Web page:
The first step of a printing method according to the present embodiment is a step of forming an image with an ink jet recording technique by ejecting droplets of the above-described water-based ink composition onto a recording medium having no or low ink absorbency.
  • [0070]
    In this step, any ink jet recording technique may be used as long as, in the technique, the above-described water-based ink composition is ejected as droplets through a fine nozzle so that the droplets are made adhere to a recording medium. For example, four ink jet recording techniques are described below.
  • [0071]
    The first technique is referred to as an electrostatic suction technique in which a strong electric field is applied between a nozzle and an accelerating electrode positioned in front of the nozzle, ink is continuously ejected from the nozzle in the form of droplets, and printing data signals are provided to deflection electrodes while the ink droplets fly between the deflection electrodes to thereby conduct recording; or the ink droplets are ejected in accordance with printing data signals without deflecting the ink droplets.
  • [0072]
    The second technique is to forcibly eject ink droplets by applying pressure to ink liquid with a small pump and mechanically vibrating a nozzle with a quartz vibrator or the like. The ink droplets being ejected are simultaneously electrically charged and printing data signals are provided to deflection electrodes while the ink droplets fly between the deflection electrodes to thereby conduct recording.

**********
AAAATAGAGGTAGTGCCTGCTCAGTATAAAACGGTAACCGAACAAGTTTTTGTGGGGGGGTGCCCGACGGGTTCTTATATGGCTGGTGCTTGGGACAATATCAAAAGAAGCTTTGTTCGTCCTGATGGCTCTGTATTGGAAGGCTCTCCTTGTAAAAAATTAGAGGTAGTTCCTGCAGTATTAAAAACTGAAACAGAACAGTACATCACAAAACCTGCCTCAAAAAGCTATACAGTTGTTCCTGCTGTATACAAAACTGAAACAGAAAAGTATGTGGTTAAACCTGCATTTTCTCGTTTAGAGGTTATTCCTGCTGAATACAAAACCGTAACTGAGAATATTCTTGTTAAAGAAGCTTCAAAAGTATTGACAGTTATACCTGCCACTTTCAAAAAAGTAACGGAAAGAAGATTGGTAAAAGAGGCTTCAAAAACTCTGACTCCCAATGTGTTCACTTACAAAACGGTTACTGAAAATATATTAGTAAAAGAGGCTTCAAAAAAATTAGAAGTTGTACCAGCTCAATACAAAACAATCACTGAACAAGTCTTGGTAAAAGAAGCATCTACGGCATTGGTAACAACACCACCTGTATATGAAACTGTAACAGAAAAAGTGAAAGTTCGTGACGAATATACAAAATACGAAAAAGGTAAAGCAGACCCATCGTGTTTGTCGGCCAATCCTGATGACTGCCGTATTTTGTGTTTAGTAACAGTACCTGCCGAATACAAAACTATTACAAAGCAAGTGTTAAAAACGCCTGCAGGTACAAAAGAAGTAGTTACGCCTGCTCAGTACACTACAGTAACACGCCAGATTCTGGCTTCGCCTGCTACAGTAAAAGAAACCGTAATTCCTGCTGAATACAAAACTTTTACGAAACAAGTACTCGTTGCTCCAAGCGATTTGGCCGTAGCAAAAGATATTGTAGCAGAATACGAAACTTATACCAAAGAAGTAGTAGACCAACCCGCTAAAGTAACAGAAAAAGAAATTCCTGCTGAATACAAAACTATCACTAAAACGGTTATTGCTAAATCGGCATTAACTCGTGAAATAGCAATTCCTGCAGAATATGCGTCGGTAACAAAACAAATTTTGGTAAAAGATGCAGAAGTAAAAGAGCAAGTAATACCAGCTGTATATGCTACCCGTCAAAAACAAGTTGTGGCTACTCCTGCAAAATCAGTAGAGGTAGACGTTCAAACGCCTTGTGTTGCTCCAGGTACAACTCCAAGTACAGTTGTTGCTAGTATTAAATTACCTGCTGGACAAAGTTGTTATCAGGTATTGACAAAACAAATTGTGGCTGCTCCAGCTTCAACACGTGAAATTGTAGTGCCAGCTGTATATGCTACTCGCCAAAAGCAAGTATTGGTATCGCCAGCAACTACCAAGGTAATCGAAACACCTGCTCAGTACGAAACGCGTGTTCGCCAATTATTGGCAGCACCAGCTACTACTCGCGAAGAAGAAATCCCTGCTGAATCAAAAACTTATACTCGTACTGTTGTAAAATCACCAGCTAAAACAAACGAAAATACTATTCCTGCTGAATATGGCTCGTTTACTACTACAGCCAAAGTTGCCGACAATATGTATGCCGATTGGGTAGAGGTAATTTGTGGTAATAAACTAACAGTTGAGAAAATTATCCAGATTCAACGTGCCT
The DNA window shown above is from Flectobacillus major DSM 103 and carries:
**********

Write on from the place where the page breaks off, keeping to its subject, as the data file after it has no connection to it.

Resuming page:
• [0073]
    The third technique employs a piezoelectric element in which pressure and printing data signals are simultaneously applied to ink liquid with the piezoelectric element to eject ink droplets to thereby conduct recording.
  • [0074]
    The fourth technique is to abruptly increase the volume of ink liquid with thermal energy in which the ink liquid is heated and foamed with a microelectrode in accordance with printing data signals to eject ink droplets to thereby conduct recording.
  • [0075]
    As for recording media, recording media having no or low ink absorbency are used. Examples of recording media having no ink absorbency include plastic films that are not subjected to a surface treatment for ink jet printing (that is, ink absorption layers are not formed); recording media in which a substrate such as a paper sheet is coated with plastic; and recording media in which a plastic film is bonded to a substrate such as a paper sheet. Herein, the term “plastic” refers to, for example, polyvinyl chloride, polyethylene terephthalate, polycarbonate, polystyrene, polyurethane, polyethylene, or polypropylene. Examples of recording media having low ink absorbency include coated printing papers such as art paper, coated paper, and matte paper.
  • [0076]